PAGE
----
One of the challenges parents often face is attempting to figure out why their child is engaging in problem behaviors. Being able to recognize the function of a behavior is essential for teaching a child how to get what they want in an appropriate manner without strengthening problem behaviors.
Why do problem behaviors occur? (S.E.A.T)
The function of a behavior occurs because of one of four reasons: self-stimulating (sensory), to escape from something, attention seeking, or to get something they want (tangible). S.E.A.T is an easy acronym to help you remember these 4 functions. Often children with autism struggle to communicate and engage in problem behaviors to get their point across. A tantrum could be saying, “I don’t want to do this.” Hitting may translate to, “Hey, give that back to me!” Scratching oneself can be pleasing to the child or self-stimulating.
What do they want?
An appetite stimulus is something that child wants more of. Examples may include praise, an iPad, toys, or candy. An aversive stimulus is something the child does not want or wants to get away from including homework, demands, or a barking dog.
Behavior can be broken down into three parts in order to predict the function of the behavior,
Antecedent Behavior Consequence or ABC.
Antecedent is what happens before the behavior occurs. It may be a change in temperature, a demand, or a want. Behavior is anything a person does. Consequence is what happens after the behavior occurs including access to a toy, attention, or being ignored.
Let’s break down these examples:
Ex. 1 – Billy sees his milk bottle on the table and begins to cry. Mom gives Billy his bottle.
Ex. 2 – Dad tells Bob its time to do homework. Bob starts hitting dad and dad takes away homework and says “Ok! We can do it later”.
Reinforcement is as stimulus (anything you can touch, taste, smell, or hear) that increases the future occurrence of a behavior. Wait, what? When a baby wants to be picked up from the crib it cries and what does a mother do? Run to the crib to attend to the crying baby. Attention is a stimulus in this example. So now the baby has learned that every time she wants attention she just has to cry and mom will come running to pick her up. Therefore, in the future the baby will cry more in order to get attention from mom.
Reinforcement can be broken down into positive or negative reinforcement. Positive reinforcement gets a person something. It may be to get an item (tangible), for attention, or self stimulating (sensory). Negative reinforcement gets a person out of something. It may be for escape from an aversive stimulus.
In this example the baby wants milk and begins to cry. The baby is given milk (+). The baby now cries every time she wants milk. The crying behavior has increased. Instead teach the child how to ask or point for milk.
In this example, homework is presented. The child hits dad and homework is removed (-). The child now hits dad every time homework is presented. This punching behavior has increased. Instead ask the child how to ask for a break.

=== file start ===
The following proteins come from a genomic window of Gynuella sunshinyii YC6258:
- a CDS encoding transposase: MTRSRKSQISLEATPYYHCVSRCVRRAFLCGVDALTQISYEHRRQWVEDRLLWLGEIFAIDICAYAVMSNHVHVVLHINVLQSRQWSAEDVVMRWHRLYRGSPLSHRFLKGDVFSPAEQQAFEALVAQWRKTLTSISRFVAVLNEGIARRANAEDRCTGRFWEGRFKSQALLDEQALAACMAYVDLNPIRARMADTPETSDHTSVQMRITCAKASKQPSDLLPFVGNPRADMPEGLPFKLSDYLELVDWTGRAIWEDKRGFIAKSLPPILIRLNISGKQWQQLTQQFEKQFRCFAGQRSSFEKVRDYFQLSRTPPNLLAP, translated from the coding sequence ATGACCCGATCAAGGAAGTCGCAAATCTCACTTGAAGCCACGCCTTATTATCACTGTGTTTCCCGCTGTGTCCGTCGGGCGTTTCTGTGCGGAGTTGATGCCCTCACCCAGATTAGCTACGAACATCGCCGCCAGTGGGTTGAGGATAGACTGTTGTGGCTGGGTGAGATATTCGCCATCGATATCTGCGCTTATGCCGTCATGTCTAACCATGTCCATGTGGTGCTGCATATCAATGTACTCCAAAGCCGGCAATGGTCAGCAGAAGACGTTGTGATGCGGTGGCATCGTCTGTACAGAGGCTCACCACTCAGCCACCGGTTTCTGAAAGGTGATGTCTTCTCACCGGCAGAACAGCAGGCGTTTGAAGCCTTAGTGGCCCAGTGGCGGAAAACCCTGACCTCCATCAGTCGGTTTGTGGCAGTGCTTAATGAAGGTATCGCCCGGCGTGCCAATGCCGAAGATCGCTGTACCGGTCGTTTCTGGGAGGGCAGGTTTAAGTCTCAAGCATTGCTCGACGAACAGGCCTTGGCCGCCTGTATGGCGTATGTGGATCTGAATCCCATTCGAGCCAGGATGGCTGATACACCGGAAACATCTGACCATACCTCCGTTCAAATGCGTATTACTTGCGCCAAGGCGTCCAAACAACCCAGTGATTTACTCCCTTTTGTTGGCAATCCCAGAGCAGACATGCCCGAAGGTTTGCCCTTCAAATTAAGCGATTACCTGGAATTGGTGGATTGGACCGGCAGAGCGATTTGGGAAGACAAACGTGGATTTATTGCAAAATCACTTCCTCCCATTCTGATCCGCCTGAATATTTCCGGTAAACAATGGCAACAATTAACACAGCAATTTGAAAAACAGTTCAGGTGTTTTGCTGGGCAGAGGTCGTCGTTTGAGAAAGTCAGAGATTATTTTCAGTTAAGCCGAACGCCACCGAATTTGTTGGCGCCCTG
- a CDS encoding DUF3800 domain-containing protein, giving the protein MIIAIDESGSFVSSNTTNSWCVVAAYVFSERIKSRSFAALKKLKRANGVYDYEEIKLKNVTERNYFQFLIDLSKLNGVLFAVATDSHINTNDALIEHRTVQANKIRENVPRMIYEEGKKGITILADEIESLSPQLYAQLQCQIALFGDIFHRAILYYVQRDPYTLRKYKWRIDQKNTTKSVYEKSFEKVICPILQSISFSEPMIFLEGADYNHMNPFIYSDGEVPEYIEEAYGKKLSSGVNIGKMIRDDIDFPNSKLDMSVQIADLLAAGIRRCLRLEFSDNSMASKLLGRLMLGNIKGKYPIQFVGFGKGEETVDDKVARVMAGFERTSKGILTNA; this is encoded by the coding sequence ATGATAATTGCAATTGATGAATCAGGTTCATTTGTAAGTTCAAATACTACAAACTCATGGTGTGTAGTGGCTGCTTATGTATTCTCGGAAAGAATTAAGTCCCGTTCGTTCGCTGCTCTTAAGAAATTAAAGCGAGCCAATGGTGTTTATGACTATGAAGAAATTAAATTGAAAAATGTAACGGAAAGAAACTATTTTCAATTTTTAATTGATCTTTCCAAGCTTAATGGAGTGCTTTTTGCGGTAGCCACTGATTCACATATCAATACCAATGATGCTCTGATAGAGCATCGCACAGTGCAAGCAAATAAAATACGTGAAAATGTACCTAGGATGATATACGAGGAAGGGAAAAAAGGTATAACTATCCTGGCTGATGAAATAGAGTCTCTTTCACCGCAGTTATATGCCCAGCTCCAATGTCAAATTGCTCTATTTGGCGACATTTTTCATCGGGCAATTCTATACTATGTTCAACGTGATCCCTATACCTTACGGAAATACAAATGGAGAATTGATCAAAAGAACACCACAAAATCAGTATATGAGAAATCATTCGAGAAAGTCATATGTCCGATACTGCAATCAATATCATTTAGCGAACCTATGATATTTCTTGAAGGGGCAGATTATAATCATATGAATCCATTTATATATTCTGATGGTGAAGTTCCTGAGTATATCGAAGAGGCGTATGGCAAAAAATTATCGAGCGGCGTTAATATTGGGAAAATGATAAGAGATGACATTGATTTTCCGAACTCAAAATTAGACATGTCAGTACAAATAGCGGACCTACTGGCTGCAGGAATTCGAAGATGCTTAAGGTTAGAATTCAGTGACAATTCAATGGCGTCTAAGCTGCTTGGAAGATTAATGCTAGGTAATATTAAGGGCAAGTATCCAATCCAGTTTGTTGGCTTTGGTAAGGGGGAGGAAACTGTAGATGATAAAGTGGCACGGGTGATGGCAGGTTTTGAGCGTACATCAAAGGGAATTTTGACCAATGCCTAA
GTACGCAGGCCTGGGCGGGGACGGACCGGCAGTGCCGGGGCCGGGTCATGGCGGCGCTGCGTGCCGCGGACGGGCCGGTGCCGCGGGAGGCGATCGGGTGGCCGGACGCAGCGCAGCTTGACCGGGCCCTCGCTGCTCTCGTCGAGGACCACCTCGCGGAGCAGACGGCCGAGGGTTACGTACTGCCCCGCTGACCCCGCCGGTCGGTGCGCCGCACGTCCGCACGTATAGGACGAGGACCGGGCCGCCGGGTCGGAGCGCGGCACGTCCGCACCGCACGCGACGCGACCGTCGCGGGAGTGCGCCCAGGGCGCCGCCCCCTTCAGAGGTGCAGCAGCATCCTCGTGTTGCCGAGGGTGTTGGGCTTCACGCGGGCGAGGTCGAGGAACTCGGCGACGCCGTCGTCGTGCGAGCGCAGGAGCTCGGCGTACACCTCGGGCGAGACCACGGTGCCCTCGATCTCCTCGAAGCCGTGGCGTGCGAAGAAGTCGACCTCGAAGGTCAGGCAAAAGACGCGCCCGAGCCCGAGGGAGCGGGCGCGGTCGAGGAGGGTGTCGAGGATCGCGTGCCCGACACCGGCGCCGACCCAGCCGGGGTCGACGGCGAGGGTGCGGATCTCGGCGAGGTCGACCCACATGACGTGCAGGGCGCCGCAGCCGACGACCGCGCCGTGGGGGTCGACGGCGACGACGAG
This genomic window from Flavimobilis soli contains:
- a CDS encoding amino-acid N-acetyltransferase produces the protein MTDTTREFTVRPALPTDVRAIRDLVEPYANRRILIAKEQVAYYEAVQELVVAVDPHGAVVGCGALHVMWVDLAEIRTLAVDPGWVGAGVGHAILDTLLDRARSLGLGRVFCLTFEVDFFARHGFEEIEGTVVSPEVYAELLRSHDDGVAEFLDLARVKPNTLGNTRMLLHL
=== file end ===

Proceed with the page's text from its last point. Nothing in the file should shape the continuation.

In order to decrease problem behaviors, we have to STOP reinforcing these behaviors and instead reinforce appropriate behaviors. Now that you know WHY challenging behaviors occur let’s go over how to respond most effectively
How to Respond
Tangible seeking behaviors occur when the child wants something. Teach the child to point, ask, or complete a specific behavior in order to gain access to what they want. Alternate betwee n fun preferred items and activities and not preferred items and activities. Reward long periods of good behavior with the preferred item.
Attention seeking behaviors occur when the child wants to socially interact with another person. Teach the child to how to get attention by tapping, saying name, or other desirable behaviors. Remember not to just give attention for bad behaviors (Stop that! No! Don’t stand on the table!), but for good behaviors as well (Good job! Keep it up!). If you’re not able to give attention at the moment give child a preferred activity.
Escape behaviors occur when a child is trying to avoid or get away from something aversive. Teach child how to ask for a break or say “no”. Allow child to choose between activities and break the activity into smaller parts allowing multiple breaks. Remember, learning should be fun!
Sensory behaviors occur at any time, alone or around people. Teach a similar behavior that provides the same/ similar sensory input. Keep the environment full of stimulating toys and games.
SUM IT UP!
It’s important to know why the behavior is occurring in order to reinforce the good behavior and not the problem behavior. For example, if a child is having a tantrum because he doesn’t want to eat (escape), taking away the plate of food would be reinforcing his bad behavior. Instead, the child needs to sign that he’s all done or say “no”. Remember the ABC (Antecedent, Behavior, Consequence) of behavior in order to determine the function (S.E.A.T): sensory, to get away from something (escape), for attention, or to get something (tangible). An appetitive stimulus is something a child wants. Aversive stimulus is something the child wants to avoid or get away from. It may not seem functional to allow your child to say “no” or get whatever they want as long as they do it appropriately but once your child has mastered these skills and problem behaviors stop, the next step is to teach a tolerance to “no” and increase the time to get reinforcement. Remember, reinforcement increases the occurrence of behavior, good or bad.
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